Despite the Child Labour (Prohibition & Regulation) Amendment Act being revised in 2016, according to News18, India's child labour statistics indicate a 509% increase, simply meaning the country is struggling to cope with this crisis.
A study carried out by the Kailash Satyarthi Children's Foundation (KSCF) run by Nobel Laureate Kailash Satyarthi, expressed concerns about the mind-boggling statistics.
The report indicates a 509% increase in the number of registered cases under the child labour law in 2017.
Using data from numerous FIRs and RTIs, the reports were collected from across police stations in 14 different states.
The data of the National Crime Records Bureau (NCRB) from 2014 to 2016, when compared with the census of India 2011 gives a clear indication of the huge disparity in the number of child labourers in India and the cases that have actually been registered.
A total of 1121 cases of child labour were registered in 2017 in just over 14 states out of the total 29, meaning an average of 3 cases per district, which is poor by any standards.
Only 514 out of the 1121 cases were charge-sheeted, stating a 270% increase in under trial cases in 2017 as compared to 2016.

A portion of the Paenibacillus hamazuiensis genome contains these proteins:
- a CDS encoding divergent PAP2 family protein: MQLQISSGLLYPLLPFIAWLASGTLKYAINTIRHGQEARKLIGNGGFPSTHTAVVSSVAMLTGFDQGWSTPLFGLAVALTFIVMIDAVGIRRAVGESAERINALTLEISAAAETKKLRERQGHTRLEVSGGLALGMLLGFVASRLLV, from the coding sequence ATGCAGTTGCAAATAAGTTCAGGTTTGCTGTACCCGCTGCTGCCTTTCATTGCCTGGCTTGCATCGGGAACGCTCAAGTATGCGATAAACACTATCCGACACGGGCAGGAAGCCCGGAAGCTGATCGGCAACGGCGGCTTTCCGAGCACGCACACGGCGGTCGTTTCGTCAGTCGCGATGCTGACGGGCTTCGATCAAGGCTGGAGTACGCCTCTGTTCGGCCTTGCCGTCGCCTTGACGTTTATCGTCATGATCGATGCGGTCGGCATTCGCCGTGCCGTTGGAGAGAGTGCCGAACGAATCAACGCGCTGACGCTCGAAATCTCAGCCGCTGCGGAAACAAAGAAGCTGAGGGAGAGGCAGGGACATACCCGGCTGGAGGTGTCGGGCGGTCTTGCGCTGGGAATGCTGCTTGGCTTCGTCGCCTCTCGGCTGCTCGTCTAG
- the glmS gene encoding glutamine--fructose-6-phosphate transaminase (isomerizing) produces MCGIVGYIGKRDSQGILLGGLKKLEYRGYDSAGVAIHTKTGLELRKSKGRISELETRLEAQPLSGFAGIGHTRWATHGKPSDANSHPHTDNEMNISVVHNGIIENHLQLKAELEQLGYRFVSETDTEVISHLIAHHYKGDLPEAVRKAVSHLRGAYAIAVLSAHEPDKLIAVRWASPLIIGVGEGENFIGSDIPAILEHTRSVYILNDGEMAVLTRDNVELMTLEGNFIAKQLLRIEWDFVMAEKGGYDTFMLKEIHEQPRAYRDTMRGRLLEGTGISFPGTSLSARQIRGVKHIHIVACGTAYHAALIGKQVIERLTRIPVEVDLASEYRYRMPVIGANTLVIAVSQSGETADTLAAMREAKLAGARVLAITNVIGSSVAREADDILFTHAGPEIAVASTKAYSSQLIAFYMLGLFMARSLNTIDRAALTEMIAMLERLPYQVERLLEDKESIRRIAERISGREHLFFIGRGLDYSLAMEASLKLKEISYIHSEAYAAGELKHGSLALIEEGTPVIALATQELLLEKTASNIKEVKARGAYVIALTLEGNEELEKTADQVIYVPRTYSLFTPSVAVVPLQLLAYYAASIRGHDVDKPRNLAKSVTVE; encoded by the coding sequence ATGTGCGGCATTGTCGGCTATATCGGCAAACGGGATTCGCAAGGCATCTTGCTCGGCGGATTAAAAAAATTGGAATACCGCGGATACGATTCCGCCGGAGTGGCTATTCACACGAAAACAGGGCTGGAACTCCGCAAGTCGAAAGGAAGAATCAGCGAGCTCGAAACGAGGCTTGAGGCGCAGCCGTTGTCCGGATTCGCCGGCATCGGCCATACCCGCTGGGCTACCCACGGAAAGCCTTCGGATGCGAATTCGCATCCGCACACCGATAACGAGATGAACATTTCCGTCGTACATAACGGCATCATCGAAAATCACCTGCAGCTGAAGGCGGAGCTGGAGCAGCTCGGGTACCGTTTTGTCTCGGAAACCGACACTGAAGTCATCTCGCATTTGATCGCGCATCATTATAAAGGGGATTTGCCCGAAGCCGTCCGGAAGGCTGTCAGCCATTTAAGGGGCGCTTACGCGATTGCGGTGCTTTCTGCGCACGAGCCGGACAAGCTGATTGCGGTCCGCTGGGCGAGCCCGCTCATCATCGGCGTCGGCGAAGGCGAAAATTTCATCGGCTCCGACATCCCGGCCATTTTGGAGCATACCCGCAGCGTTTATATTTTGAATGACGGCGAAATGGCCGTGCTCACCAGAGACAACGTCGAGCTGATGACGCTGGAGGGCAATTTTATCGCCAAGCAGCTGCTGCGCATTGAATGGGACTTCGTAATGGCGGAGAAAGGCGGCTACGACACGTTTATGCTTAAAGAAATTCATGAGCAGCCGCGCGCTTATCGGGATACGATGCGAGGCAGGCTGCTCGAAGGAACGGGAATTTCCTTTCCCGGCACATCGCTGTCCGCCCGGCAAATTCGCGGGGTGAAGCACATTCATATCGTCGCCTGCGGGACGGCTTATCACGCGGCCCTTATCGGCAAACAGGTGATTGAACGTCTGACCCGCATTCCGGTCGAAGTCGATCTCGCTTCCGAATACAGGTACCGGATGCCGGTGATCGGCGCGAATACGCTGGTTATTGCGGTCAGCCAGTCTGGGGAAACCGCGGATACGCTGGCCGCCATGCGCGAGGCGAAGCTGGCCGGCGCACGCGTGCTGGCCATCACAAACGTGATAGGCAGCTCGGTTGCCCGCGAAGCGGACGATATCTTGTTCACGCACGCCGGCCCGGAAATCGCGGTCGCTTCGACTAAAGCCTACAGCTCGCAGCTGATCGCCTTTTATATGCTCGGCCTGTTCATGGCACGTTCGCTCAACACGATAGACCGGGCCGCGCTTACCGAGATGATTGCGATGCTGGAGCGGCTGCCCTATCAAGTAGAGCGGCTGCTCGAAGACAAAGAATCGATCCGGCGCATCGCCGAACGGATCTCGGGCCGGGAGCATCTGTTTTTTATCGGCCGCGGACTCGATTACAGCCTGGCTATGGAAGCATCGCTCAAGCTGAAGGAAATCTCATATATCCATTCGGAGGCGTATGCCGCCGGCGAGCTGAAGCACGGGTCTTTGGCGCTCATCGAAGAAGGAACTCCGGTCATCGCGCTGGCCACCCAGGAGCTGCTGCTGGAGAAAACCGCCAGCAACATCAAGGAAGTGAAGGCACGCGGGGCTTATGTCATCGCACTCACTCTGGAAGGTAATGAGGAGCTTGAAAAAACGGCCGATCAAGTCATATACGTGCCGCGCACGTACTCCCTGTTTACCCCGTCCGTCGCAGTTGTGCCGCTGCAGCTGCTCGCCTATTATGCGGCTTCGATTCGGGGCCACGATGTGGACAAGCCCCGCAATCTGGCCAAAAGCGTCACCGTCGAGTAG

The data looks horrendous collectively but it remains miserably the same, when looked at state-wise.
Rajasthan leads the way with 47% increase, followed by Bihar with a 37% increase in child labour cases. Surprisingly, no case of child labour has been registered in Haryana, Kerala, Andhra Pradesh and Jharkhand in 2017.
Speaking to News18, Demographer and Social Scientist Dr Purujit Praharaj, Senior Research Fellow at KCSF, said:
NCRB has not released any report since 2016. Though child labour is prevalent in all states, the cases are not getting registered.It is not just only the people don’t report the cases but agencies are also responsible because the industries who are hiring the children as labourers so definitely they will not come out to report.
Till 2016, no child-friendly courts or police stations were available in any of the 14 states in India.